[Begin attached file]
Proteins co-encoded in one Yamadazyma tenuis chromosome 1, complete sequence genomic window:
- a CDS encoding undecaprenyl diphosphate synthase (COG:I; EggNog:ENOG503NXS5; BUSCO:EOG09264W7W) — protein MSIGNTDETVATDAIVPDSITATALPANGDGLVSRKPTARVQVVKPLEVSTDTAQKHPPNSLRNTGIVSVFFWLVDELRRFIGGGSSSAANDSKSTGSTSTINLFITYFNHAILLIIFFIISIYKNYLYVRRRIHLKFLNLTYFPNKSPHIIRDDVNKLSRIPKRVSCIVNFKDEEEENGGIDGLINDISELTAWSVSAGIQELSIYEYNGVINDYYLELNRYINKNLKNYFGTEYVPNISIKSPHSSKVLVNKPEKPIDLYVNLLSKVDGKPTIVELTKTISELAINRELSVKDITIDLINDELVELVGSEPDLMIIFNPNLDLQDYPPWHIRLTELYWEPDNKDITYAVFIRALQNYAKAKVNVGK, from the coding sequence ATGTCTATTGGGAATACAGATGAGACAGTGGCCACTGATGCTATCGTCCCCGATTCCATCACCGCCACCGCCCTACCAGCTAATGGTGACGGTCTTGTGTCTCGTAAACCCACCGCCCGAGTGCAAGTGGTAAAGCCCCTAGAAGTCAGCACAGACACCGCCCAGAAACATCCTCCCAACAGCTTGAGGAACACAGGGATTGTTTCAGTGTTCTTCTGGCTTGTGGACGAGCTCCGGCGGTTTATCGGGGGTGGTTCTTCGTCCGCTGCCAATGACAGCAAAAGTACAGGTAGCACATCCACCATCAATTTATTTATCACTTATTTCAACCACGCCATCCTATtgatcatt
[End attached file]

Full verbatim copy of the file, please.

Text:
Proteins co-encoded in one Yamadazyma tenuis chromosome 1, complete sequence genomic window:
- a CDS encoding undecaprenyl diphosphate synthase (COG:I; EggNog:ENOG503NXS5; BUSCO:EOG09264W7W) — protein MSIGNTDETVATDAIVPDSITATALPANGDGLVSRKPTARVQVVKPLEVSTDTAQKHPPNSLRNTGIVSVFFWLVDELRRFIGGGSSSAANDSKSTGSTSTINLFITYFNHAILLIIFFIISIYKNYLYVRRRIHLKFLNLTYFPNKSPHIIRDDVNKLSRIPKRVSCIVNFKDEEEENGGIDGLINDISELTAWSVSAGIQELSIYEYNGVINDYYLELNRYINKNLKNYFGTEYVPNISIKSPHSSKVLVNKPEKPIDLYVNLLSKVDGKPTIVELTKTISELAINRELSVKDITIDLINDELVELVGSEPDLMIIFNPNLDLQDYPPWHIRLTELYWEPDNKDITYAVFIRALQNYAKAKVNVGK, from the coding sequence ATGTCTATTGGGAATACAGATGAGACAGTGGCCACTGATGCTATCGTCCCCGATTCCATCACCGCCACCGCCCTACCAGCTAATGGTGACGGTCTTGTGTCTCGTAAACCCACCGCCCGAGTGCAAGTGGTAAAGCCCCTAGAAGTCAGCACAGACACCGCCCAGAAACATCCTCCCAACAGCTTGAGGAACACAGGGATTGTTTCAGTGTTCTTCTGGCTTGTGGACGAGCTCCGGCGGTTTATCGGGGGTGGTTCTTCGTCCGCTGCCAATGACAGCAAAAGTACAGGTAGCACATCCACCATCAATTTATTTATCACTTATTTCAACCACGCCATCCTATtgatcatt